Our children and young people need help

More than ever before, young people in Australia are experiencing family problems, confusing relationships, friendship issues, peer pressure, self-esteem issues, bullying and depression. Children of all ages at certain times will feel lonely, hopeless, confused, misunderstood and helpless. And our teenagers have their own unique issues; with abortion rates, binge drinking, self-harm, and mental health problems on the increase.

In all of these times, the guidance of a mature, caring and supportive adult can greatly assist a young person’s capacity to cope.

School chaplains are part of the solution

The authors of The Millennial Adolescent (ACER Press, 2007), N Bahr and D Pendergast, have stated: “People who have had a strong connection with a strong positive role model during adolescence are much more resilient throughout their life.”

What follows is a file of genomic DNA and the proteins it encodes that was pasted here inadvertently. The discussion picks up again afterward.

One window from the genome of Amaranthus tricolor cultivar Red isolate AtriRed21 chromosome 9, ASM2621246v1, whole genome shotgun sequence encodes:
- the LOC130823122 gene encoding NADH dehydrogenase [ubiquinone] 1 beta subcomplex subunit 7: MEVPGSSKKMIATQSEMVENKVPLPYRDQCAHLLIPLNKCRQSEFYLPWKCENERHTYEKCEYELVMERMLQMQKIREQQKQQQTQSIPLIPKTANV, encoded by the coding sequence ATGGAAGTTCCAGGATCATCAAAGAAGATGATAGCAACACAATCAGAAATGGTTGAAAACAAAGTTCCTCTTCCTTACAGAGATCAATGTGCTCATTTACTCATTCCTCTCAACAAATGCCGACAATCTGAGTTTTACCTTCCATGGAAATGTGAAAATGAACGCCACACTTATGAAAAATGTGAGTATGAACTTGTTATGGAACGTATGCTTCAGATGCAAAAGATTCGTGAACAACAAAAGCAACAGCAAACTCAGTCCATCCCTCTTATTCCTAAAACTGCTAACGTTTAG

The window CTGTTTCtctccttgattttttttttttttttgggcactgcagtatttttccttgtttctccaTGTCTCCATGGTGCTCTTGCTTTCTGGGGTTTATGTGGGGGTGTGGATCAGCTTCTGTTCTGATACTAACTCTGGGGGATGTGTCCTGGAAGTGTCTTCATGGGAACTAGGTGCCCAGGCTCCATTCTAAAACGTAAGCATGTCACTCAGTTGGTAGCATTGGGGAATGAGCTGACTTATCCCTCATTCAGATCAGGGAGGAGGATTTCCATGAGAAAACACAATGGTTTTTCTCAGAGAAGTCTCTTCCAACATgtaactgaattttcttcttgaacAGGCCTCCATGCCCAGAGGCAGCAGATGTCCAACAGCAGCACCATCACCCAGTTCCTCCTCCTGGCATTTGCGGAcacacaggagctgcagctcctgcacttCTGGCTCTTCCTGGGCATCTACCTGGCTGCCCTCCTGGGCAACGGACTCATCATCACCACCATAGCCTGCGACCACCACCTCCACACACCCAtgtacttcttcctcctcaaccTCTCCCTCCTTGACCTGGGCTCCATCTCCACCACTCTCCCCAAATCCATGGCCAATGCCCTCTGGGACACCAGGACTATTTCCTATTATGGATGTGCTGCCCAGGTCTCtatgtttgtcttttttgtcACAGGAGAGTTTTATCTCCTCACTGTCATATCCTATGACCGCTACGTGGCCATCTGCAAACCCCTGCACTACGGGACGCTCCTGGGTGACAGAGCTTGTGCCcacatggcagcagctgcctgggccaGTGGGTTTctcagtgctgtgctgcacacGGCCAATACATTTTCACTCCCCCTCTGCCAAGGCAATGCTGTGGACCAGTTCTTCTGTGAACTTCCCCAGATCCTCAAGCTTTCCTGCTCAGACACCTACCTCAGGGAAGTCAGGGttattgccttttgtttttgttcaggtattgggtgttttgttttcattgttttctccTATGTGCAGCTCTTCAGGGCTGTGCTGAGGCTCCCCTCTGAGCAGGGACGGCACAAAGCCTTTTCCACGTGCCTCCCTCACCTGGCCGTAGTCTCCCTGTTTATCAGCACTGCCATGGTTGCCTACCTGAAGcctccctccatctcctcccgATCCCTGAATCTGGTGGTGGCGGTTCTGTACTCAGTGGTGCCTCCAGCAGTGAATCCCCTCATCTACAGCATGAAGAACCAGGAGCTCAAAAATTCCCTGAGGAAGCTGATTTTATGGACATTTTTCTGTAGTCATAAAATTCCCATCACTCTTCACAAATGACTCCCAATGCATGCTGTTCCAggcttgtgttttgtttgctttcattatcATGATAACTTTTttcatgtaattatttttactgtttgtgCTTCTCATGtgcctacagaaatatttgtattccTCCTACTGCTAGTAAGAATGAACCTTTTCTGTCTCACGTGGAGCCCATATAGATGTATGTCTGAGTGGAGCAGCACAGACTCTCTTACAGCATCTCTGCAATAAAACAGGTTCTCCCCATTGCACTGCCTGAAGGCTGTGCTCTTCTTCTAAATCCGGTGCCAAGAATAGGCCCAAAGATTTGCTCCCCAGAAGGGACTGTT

Our children and young people, more than ever, need positive role models and strong values. As adults, we want our kids to develop skills and strategies to break negative cycles in their lives. That’s why our children and young people need school chaplains.

School chaplains are unique:

  • They are a support conduit – connecting students (and school staff) to specialist services in the community such as welfare groups, counselling services, medical services and community groups in consultation with School Principals.
  • They build relationships with students (and staff). They are a trusted adult in the playground and in the classroom – offering a listening ear to students who want to share their problems and experiences.
  • Their role is to contribute to the spiritual and emotional well-being of the school community.
  • They are seen by students as an adult who is not a part of the school’s authority structure.

What do school chaplains do?

Schools overwhelmingly approve school chaplaincy

The Importance of Spiritual Well-being in Education

Australia Youth Statistics

Further resources